Tuesday, April 25, 2017

Use Your Imagination!

“Imagination is more important than knowledge.”
-        Albert Einstein

Consider a few of the great conundrums of life:

How long will I live?
How long will my spouse live?
What will it look like to retire?
How much money will it take to be comfortable?
What will I do all day?
How can I stop procrastinating and do something about it?

Let’s imagine…

Consider that the answers to most of these questions are not knowable with any degree of certainty.  No one knows how long you or your spouse will live, no one knows what your life will look like after you quit working, no one knows how much money you will need, you probably don’t know yet what you will “do all day”, and of course the very essence of procrastination is to put off doing anything about any of it.

Financial planners are well known for the perfection of their analyses – you’ve seen the charts, calculated to the nearest dollar.  Many people employed in our business feel that the more precision they bring to their analyses, the more likely the client is to accept the results.  Unfortunately, financial planning software doesn’t help much in dispelling such reliance on precision, and in fact actively encourages it – “Look, color pie charts!”.   A few years ago, a bank ran a series of ads which showed people walking down the street holding a large number sign, trying to make the point that “everyone’s number is different, but you better get cracking by engaging our services”.  Of course, those “numbers” came out of nowhere.  It’s probably not much comfort to know that a financial planner can show you how they arrived at your “number”.

The “number” is derived with inputs that are decidedly, subjectively assumptive – i.e., “guessing”.  How long will you live?  What rate of return will you earn on investments?  What will the inflation rate be?  A newer assumption gaining popularity – what will the rate of inflation in medical costs be?  What will the capital markets “do”?  This last assumption often takes the form of “what if” the capital markets do “this” or do “that”.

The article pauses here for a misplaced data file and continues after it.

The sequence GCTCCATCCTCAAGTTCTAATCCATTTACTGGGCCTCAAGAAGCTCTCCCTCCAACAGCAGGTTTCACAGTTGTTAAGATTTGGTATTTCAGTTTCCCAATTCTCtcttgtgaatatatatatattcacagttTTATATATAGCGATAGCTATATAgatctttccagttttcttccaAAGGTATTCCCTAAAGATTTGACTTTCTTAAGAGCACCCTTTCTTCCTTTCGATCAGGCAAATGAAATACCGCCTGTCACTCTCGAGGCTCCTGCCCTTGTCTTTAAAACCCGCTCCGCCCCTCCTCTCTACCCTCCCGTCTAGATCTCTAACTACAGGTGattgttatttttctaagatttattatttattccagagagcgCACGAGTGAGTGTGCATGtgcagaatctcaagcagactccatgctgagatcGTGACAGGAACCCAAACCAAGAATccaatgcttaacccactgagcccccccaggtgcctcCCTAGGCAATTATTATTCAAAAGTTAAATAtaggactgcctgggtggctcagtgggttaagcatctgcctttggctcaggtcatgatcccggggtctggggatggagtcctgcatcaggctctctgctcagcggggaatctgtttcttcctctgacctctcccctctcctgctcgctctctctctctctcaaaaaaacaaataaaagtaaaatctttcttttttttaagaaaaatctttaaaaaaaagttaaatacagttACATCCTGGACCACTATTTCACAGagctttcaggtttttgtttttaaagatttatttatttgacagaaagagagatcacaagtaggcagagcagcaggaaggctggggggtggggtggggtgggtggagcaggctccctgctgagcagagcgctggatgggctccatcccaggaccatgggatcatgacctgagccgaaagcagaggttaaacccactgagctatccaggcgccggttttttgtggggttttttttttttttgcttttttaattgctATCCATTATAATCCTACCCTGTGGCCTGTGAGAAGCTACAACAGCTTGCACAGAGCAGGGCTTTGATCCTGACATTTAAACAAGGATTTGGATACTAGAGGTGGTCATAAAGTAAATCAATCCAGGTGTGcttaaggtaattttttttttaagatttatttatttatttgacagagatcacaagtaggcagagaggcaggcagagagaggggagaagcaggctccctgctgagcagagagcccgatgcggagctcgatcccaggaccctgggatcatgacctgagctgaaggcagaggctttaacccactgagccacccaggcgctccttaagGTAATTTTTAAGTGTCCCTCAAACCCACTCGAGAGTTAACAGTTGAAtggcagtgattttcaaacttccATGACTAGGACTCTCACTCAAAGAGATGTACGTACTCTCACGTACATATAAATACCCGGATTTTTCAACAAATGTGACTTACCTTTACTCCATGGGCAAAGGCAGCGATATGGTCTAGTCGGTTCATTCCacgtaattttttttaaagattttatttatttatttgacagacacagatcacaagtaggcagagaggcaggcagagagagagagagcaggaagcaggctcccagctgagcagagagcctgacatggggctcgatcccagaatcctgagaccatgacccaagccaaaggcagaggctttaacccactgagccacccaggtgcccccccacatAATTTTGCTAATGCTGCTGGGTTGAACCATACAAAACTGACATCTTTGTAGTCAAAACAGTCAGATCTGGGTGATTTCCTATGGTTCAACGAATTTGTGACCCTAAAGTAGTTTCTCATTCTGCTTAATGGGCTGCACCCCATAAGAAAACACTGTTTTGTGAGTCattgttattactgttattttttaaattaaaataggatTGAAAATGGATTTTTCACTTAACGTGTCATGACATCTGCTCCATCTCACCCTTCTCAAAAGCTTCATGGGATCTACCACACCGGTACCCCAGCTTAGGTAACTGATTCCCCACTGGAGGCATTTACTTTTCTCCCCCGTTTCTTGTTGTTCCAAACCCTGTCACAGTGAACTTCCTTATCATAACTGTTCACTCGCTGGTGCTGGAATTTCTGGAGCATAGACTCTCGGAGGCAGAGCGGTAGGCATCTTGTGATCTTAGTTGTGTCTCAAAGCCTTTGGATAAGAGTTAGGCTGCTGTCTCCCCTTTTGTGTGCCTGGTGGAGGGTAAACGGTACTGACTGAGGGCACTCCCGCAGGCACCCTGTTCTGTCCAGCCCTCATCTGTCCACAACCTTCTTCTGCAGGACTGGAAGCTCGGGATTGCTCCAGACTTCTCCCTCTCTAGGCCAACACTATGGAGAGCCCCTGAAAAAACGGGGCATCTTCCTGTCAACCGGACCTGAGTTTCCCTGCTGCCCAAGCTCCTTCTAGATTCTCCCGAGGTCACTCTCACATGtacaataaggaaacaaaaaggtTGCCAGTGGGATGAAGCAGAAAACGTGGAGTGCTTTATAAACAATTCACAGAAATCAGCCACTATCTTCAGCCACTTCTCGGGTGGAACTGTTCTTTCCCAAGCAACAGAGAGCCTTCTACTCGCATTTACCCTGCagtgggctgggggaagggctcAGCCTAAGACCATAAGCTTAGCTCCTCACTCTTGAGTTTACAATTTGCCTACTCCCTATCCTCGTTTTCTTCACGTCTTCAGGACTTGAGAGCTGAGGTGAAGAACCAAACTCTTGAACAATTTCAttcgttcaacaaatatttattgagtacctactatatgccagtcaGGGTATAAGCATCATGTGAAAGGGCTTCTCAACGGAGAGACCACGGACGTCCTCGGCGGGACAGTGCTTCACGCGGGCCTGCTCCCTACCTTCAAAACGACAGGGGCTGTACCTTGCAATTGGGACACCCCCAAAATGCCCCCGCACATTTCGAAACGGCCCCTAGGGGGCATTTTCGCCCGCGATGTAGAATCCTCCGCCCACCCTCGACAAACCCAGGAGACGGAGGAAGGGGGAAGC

How can I bring certainty into the mix?

Newsflash: to a large degree, you can’t.
Apply Your Imagination

Consider making a list of “Things I can control” and “Things I can’t control”.

Here are some starters; notice that we’ve provided several blanks for homework.

Things I can control
Things I can’t control
How I live – work, health, relationships
How long I will live
How much I save/invest
Returns on savings/investments
My actions today AND tomorrow
Other people’s actions
My spending lifestyle

How I will live when I quit working

Where I live, where I will live

What will I…

How will I…

How much is enough?

Arguably the number one narrative used in retirement planning is some variation on “You don’t want to be eating cat food, do you?”  We are aware of anecdotal stories of people doing just that, so while this approach sounds like fear-mongering, there is some truth there.  Canned cat food is cheaper than canned tuna.  Eating fresh food is universally desired, but it does cost “more”.  Act accordingly.

Stop Procrastinating – Use Your Imagination

Consider your “future self” 10, 15 or 20 years from now.  What action or series of actions can you take today that will make a difference to that person you will become?

© 2017 Kim Miller, Certified Financial Planner

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